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Currency demonetisation: Amid chaos, banks to remain closed today; ATMs will be functional

Banks will be closed today on occasion of Gurupurab in Northern India including key cities like Delhi and Mumbai.

India TV Business Desk, New Delhi [ Updated: November 14, 2016 12:12 IST ]
Amid chaos, banks to remain closed today, ATMs will be
Amid chaos, banks to remain closed today, ATMs will be functional

Problems for the common man don’t seem to be ending soon after the government announced demonetisation of old 500, 1000-rupee notes as banks will be closed today on occasion of Gurupurab in Northern India including key cities like Delhi and Mumbai. 

The Automated Teller Machines (ATMs) will, however, be functional. 

There has been no issuance of any notice from the RBI regarding opening of banks on November 14, which eventually means that banks are scheduled to be closed.

Banks will be closed in Belapur, Bhopal, Chandigarh, Dehradun, Guwahati, Hyderabad, Jaipur, Kanpur, Kolkata, Lucknow, Mumbai, Nagpur, New Delhi, Raipur and Ranchi.

Also, the government’s decision to hike the cash withdrawal limit from ATMs to Rs 2,500 from Rs 2,000 a day and the weekly limit of Rs 20,000 for withdrawal from bank counters increased to Rs 24,000 will be implemented from November 15.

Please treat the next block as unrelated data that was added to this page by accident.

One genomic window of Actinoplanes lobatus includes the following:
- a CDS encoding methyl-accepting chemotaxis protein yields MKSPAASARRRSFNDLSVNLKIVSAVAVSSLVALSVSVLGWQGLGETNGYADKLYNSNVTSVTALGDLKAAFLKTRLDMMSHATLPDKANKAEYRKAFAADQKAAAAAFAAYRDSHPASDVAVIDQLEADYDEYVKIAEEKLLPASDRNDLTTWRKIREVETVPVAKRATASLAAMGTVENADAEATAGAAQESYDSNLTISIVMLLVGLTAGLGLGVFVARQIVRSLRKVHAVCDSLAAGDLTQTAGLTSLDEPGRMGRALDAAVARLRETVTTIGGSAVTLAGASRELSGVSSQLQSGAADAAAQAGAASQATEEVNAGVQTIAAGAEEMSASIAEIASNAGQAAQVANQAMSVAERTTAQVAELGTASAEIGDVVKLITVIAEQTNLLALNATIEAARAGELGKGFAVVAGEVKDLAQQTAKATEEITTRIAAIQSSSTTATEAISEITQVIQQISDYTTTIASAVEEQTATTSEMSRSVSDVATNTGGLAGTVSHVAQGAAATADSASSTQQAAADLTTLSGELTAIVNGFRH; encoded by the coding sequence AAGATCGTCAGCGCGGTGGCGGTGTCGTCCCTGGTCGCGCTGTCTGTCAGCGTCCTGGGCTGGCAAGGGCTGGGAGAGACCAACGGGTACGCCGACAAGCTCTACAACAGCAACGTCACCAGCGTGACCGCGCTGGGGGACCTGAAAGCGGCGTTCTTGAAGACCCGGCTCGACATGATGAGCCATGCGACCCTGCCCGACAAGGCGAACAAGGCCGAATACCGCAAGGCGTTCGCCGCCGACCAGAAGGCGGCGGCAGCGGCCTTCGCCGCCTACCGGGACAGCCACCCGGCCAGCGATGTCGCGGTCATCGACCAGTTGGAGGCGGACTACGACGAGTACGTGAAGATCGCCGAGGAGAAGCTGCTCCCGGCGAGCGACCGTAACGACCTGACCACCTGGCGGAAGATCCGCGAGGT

The holiday is likely to cause more inconvenience to the public who have already been thronging banks and ATMs to exchange or deposit the debunked 500, 1000-rupee and get hold of the new currency notes. 

While banks will be closed on Monday, most of the ATM machines in major cities have already gone empty and will be refilled on Tuesday after banks reopen. 

Following the government’s November 8 surprise move to demonetise high-denomination bank notes, Indian banks received over Rs 2 lakh crore of cash. 

On Saturday, a newborn in Mumbai tragically died after a doctor refused to treat him as the parents could only pay the required amount in demonetised currency. 

The same day, a 73-year-old man died while standing in a queue to exchange Rs 500 and Rs 1,000 denominations in Mumbai's suburban Mulund.

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